The Center For Emerging Visual Artists™ was born in Philadelphia under the name
Creative Artists Network. The organization’s founder, Felicity R. “Bebe” Benoliel
was a lifelong lover of art; her grandfather was a painter and her great-grandfather
was a sculptor. Not only did Bebe love art, but she was acutely aware of the enormous
challenges an artist faces trying to succeed on talent and dedication alone. She
had had great success raising money and creating opportunities for musicians at
the Philadelphia College of the Performing Arts (now University of the Arts), so
in 1983, she decided to use her skills and experience to help talented visual artists
make it in the art world. Armed with only her charisma and passion for art, Bebe
marched into local corporations and asked for funding to start up a non-profit organization
for emerging visual artists. The corporations agreed to underwrite; Bebe and her
colleague Mati Rosenstein took care of the paperwork, and a unique organization
Everything about The Center was conceived with careful consideration for the needs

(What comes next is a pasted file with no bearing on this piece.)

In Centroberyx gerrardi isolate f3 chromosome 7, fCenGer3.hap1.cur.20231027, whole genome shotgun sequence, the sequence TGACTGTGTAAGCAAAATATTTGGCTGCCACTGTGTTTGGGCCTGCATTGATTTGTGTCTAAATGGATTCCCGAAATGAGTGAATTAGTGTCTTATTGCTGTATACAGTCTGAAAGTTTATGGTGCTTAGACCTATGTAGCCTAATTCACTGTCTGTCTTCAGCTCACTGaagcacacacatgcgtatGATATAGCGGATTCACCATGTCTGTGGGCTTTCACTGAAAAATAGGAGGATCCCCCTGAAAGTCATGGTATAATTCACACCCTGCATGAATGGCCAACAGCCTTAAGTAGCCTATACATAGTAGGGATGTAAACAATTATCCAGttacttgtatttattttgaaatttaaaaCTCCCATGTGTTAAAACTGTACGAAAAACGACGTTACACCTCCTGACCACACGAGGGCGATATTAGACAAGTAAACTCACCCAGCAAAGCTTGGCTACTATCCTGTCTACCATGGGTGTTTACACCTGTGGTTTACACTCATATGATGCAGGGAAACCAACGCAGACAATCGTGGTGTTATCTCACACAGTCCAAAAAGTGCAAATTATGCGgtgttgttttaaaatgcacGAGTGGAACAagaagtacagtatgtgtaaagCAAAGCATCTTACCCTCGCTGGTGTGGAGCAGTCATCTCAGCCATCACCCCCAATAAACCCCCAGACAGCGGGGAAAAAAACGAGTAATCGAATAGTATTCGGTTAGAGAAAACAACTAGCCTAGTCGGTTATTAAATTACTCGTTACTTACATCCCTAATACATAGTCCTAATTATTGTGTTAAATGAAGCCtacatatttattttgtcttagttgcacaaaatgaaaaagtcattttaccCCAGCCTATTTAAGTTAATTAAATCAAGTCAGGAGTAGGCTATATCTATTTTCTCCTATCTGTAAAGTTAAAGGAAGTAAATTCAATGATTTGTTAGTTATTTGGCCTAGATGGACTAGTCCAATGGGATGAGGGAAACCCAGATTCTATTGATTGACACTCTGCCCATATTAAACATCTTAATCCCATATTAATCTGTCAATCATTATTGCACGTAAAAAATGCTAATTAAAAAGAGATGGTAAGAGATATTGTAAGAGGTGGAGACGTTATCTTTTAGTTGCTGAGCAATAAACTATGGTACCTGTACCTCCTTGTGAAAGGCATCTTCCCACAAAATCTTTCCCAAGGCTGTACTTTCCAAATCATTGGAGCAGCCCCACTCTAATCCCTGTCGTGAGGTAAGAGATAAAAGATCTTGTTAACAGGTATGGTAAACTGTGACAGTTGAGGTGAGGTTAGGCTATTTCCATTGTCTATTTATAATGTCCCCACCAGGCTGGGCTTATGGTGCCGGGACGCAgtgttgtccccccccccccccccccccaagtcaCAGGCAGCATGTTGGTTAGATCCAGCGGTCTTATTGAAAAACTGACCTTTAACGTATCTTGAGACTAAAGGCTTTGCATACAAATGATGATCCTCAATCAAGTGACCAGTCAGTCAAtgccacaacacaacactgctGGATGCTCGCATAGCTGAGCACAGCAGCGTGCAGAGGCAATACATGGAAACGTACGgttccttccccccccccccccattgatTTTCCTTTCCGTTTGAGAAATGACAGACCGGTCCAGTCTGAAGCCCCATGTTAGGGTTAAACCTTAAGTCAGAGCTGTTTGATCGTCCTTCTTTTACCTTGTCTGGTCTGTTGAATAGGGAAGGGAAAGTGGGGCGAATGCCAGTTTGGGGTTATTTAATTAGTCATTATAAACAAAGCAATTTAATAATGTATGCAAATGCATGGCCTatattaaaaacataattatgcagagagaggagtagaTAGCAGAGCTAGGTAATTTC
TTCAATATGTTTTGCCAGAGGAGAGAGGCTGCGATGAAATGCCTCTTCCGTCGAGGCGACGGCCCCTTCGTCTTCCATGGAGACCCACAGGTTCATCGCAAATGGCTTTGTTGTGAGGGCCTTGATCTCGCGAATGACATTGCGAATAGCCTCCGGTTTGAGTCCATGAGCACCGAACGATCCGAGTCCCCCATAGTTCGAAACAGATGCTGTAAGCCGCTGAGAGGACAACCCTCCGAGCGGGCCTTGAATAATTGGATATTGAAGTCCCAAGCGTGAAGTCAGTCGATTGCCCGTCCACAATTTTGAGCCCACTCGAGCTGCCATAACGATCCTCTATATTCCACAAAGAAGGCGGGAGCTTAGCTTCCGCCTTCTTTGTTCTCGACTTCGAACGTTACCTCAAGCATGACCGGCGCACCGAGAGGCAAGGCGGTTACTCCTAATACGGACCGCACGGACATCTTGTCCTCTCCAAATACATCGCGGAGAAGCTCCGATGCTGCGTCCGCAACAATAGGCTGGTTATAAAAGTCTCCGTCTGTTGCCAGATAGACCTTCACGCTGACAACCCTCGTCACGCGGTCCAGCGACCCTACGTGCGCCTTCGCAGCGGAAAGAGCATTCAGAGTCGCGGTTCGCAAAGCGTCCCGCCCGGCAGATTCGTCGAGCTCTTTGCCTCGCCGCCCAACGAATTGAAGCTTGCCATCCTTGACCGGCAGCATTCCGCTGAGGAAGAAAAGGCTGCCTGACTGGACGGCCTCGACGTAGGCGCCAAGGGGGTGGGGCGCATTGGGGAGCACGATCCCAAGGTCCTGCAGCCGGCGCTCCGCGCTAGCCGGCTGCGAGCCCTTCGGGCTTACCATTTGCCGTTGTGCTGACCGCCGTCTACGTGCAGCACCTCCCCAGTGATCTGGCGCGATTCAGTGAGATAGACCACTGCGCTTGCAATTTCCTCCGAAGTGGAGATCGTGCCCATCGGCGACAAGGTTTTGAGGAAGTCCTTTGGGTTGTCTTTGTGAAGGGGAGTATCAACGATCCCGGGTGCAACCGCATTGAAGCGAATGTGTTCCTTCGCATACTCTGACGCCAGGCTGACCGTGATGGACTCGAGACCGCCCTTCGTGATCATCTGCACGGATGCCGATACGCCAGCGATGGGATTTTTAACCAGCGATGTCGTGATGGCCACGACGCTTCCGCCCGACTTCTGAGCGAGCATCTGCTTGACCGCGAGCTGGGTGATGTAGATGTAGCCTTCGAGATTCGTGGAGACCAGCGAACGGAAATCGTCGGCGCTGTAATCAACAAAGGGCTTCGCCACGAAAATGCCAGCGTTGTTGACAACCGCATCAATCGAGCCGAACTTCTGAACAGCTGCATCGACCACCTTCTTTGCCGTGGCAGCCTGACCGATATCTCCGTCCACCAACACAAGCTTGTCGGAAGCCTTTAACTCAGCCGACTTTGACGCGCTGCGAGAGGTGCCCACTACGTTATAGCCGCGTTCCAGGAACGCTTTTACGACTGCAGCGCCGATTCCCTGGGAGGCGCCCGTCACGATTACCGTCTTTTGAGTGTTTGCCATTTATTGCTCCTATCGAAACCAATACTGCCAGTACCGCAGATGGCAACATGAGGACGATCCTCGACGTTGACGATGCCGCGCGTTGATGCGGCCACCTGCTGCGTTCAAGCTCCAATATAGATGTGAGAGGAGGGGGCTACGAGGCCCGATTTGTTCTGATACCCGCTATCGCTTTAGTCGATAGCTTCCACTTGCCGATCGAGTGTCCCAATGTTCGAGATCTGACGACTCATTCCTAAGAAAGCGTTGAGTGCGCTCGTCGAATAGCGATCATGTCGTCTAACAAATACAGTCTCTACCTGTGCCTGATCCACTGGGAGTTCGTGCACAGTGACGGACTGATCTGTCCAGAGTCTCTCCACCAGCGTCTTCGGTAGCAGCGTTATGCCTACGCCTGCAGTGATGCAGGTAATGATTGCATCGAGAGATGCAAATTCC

of emerging artists (and the services are regularly re-evaluated and supplemented
with these needs in mind). The first focus was what we now call the Career Development
Program. Bebe put together an Advisory Board of noted artists and professionals
in the art world. The Board was charged with selecting artists who were not only
exceptionally talented, but who were at a point in their development at which the
Program would have its greatest impact. Bebe understood well that artists are particularly
vulnerable when they are no longer in school but have not yet met concrete success.
In the early days of the organization, Bebe and her colleagues focused on exhibiting
the works of painters, print makers and sculptors selected for the Program and introducing
them to collectors, gallerists and other arts professionals. One artist called it
“gallery boot camp.” Then, they included photographers in the program.
Over the years, the Career Development Program has expanded and deepened, encouraging
artists in every visual medium to apply. We have accomplished this even as we chose
to respond to the profound need for services among all emerging visual artists in
our region by creating the Regional Community Arts Program with its opportunities
open to the public.
While many things have changed in the organization since Bebe founded it, our goals
have not. We want to give artists the tools they need to become professionals in
charge of their own artistic destinies. We want art to get made, and the artists
who fashion it to succeed.